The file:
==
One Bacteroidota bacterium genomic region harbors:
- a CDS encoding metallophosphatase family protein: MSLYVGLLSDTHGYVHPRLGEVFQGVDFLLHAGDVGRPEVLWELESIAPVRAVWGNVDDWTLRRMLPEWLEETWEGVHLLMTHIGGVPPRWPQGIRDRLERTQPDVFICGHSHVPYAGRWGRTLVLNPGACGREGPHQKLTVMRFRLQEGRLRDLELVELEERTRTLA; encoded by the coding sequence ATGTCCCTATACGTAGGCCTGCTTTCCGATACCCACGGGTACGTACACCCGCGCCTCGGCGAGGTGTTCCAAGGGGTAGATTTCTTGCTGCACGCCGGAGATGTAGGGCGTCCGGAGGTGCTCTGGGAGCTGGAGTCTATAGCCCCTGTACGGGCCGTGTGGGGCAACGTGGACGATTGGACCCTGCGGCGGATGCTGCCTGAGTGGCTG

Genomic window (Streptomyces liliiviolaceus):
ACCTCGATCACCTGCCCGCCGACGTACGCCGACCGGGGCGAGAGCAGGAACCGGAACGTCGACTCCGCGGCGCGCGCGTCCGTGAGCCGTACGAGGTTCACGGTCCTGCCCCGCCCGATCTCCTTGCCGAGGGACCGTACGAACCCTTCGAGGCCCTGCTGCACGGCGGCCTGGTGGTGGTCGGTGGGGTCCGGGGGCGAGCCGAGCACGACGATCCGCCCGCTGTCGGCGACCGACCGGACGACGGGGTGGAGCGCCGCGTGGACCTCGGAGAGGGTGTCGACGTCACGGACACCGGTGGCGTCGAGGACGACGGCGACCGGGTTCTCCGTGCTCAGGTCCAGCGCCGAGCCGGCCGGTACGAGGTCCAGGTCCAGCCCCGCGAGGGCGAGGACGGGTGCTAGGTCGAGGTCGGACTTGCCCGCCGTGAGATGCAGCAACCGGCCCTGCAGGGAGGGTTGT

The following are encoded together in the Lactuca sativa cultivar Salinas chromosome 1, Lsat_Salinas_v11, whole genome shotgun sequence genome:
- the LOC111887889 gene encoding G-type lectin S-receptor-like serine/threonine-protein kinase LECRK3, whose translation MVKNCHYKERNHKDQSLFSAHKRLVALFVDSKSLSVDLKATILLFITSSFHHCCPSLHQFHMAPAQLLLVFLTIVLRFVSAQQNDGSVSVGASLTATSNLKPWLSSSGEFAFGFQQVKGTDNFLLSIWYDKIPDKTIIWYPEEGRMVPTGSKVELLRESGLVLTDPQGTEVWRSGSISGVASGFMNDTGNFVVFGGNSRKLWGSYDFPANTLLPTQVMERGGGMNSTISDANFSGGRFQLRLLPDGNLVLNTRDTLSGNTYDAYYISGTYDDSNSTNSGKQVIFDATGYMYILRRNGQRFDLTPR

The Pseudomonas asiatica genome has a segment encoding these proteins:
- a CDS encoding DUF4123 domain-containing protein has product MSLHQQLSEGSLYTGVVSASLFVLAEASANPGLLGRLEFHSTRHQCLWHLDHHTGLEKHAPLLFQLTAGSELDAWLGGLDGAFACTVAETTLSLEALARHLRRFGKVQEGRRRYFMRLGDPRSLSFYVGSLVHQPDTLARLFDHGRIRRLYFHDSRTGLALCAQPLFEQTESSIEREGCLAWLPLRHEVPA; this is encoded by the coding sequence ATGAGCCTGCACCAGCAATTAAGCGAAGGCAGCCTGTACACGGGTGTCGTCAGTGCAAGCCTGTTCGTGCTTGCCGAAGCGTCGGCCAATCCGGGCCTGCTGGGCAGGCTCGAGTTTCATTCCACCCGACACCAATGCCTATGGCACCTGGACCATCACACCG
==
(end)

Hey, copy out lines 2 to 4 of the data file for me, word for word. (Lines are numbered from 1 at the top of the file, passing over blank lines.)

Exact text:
- a CDS encoding metallophosphatase family protein: MSLYVGLLSDTHGYVHPRLGEVFQGVDFLLHAGDVGRPEVLWELESIAPVRAVWGNVDDWTLRRMLPEWLEETWEGVHLLMTHIGGVPPRWPQGIRDRLERTQPDVFICGHSHVPYAGRWGRTLVLNPGACGREGPHQKLTVMRFRLQEGRLRDLELVELEERTRTLA; encoded by the coding sequence ATGTCCCTATACGTAGGCCTGCTTTCCGATACCCACGGGTACGTACACCCGCGCCTCGGCGAGGTGTTCCAAGGGGTAGATTTCTTGCTGCACGCCGGAGATGTAGGGCGTCCGGAGGTGCTCTGGGAGCTGGAGTCTATAGCCCCTGTACGGGCCGTGTGGGGCAACGTGGACGATTGGACCCTGCGGCGGATGCTGCCTGAGTGGCTG

Genomic window (Streptomyces liliiviolaceus):
ACCTCGATCACCTGCCCGCCGACGTACGCCGACCGGGGCGAGAGCAGGAACCGGAACGTCGACTCCGCGGCGCGCGCGTCCGTGAGCCGTACGAGGTTCACGGTCCTGCCCCGCCCGATCTCCTTGCCGAGGGACCGTACGAACCCTTCGAGGCCCTGCTGCACGGCGGCCTGGTGGTGGTCGGTGGGGTCCGGGGGCGAGCCGAGCACGACGATCCGCCCGCTGTCGGCGACCGACCGGACGACGGGGTGGAGCGCCGCGTGGACCTCGGAGAGGGTGTCGACGTCACGGACACCGGTGGCGTCGAGGACGACGGCGACCGGGTTCTCCGTGCTCAGGTCCAGCGCCGAGCCGGCCGGTACGAGGTCCAGGTCCAGCCCCGCGAGGGCGAGGACGGGTGCTAGGTCGAGGTCGGACTTGCCCGCCGTGAGATGCAGCAACCGGCCCTGCAGGGAGGGTTGT